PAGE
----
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Letter to the Editor

  • This letter is in response to the article, "The Influence of Quality Improvement Efforts on Patient Outcomes and Nursing Work: A Perspective from Chief Nursing Officers at Three Large Health Systems."

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Letter to the Editor by Stefani Magnowski to “The Influence of Quality Improvement Efforts on Patient Outcomes and Nursing Work: A Perspective from Chief Nursing Officers at Three Large Health Systems”

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October 11, 2018

Response by Stefani Magnowski to “The Influence of Quality Improvement Efforts on Patient Outcomes and Nursing Work: A Perspective from Chief Nursing Officers at Three Large Health Systems” by Marla Weston and Darryl W. Roberts (September 30, 2018)

Dear Editor:

This letter is in response to the article, "The Influence of Quality Improvement Efforts on Patient Outcomes and Nursing Work: A Perspective from Chief Nursing Officers at Three Large Health Systems." The theme of the article surfaced as only focusing on the adoption of technology and data in the clinical setting as quality improvement (QI) initiatives to impact outcomes and nursing work. While I strongly agree that adopting the use of technology and data can positively affect those factors, there is however, a component to patient outcomes and nursing workflows influenced by QI efforts that is missing from this article, which is process improvement.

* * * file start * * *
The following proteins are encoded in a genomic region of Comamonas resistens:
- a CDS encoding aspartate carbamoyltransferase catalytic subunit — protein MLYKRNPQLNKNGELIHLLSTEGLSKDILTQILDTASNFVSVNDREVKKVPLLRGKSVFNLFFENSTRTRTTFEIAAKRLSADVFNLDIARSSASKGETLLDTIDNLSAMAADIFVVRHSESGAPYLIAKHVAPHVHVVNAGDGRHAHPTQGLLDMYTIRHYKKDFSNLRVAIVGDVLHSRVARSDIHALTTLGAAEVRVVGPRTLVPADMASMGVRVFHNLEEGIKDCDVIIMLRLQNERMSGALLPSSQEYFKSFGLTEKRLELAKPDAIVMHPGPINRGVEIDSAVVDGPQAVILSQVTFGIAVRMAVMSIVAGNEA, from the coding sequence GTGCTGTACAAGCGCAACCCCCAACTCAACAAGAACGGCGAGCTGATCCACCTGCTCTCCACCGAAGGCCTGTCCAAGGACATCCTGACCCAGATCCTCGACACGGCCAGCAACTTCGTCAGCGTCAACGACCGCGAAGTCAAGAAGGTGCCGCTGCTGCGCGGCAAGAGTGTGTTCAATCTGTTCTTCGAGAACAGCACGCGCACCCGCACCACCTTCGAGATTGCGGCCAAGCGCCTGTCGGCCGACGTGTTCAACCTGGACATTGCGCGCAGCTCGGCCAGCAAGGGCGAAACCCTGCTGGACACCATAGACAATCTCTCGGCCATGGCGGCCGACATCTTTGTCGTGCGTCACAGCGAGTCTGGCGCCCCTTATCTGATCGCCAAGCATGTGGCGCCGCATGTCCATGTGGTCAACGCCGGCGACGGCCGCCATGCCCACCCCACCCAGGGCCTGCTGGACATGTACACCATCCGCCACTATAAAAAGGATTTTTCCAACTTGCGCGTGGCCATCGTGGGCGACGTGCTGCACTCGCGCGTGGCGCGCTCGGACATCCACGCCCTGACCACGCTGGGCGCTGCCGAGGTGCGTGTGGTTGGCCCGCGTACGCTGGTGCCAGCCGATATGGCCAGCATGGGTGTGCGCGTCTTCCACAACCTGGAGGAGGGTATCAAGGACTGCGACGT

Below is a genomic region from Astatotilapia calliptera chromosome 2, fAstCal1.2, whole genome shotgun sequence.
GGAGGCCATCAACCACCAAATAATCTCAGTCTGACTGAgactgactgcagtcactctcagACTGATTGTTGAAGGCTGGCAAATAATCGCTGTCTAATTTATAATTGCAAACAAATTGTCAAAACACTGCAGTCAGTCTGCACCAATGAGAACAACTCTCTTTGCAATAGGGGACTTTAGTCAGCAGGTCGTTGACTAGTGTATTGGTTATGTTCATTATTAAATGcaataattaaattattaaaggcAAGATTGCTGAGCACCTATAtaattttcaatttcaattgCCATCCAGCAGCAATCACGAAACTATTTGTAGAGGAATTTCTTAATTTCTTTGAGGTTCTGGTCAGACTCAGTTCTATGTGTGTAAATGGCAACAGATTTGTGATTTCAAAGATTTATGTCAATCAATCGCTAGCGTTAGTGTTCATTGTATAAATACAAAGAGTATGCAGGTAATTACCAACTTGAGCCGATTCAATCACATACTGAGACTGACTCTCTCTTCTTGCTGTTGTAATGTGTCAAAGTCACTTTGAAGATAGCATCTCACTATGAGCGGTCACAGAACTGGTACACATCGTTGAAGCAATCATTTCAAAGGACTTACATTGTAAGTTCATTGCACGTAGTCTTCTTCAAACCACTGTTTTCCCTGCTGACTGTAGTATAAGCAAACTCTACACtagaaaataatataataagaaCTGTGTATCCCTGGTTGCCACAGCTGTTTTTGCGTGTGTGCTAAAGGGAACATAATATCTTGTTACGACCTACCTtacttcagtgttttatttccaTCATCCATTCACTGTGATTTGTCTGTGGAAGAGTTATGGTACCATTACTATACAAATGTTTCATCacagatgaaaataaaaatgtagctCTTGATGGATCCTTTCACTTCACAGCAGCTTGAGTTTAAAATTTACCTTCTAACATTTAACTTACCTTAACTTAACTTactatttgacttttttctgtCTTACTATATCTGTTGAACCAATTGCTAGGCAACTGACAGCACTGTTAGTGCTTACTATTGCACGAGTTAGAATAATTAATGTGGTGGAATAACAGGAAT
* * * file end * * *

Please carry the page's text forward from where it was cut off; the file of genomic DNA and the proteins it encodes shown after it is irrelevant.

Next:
Focusing only on systems that impact the structure in providing care, such as the adoption of technology, is only half of the solution. Nurses must also recognize and be concerned with process improvement, which helps to reduce waste by creating standardized and structured approaches in delivering care. Process improvement drives value-added care by streamlining existing processes within nursing workflows to be more patient-centered, timely, efficient, equitable, and effective (Institute for Healthcare Improvement, 2017). Thus, to optimally impact patient outcomes and nursing workflows, both structure and processes must be evaluated and improved upon.

Patient outcomes rely on consistent healthcare structure and processes to provide value. By changing the process of how inpatient child and adolescent psychiatric nurses provided care to their patients in an inpatient psychiatric hospital, we reduced the total restraint events from 487 to 270 over one-year. The following year, restraints were further reduced from 270 to 42! This result occurred by optimizing the existing structure and standardizing care delivery processes to improve patient outcomes (Donabedian, 1988). As the article highlighted, data has an important place in QI efforts. Use of data was instrumental in the restraint reduction efforts, as it was used as a driver for change in the process and secured buy-in from nursing and other frontline staff.

Respectfully Submitted,

Stefani Magnowski, MSN, RN, CNE, NE-BC
Manager of Quality

References

Donabedian, A. (1988). The quality of care: How can it be assessed? JAMA, 260(12), 1743-1748.

Institute for Healthcare Improvement. (2017). Across the chasm: Six aims for changing the healthcare system. Retrieved from http://www.ihi.org/resources/Pages/ImprovementStories/AcrosstheChasmSixAimsforChangingtheHealthCareSystem.aspx

Weston, M., & Roberts, D. (2013). The influence of quality improvement efforts on patient outcomes and nursing work: A perspective from Chief Nursing Officers at three large health systems. OJIN: The Online Journal of Issues in Nursing, 18(3). doi:10.3912/OJIN.Vol18No03Man02

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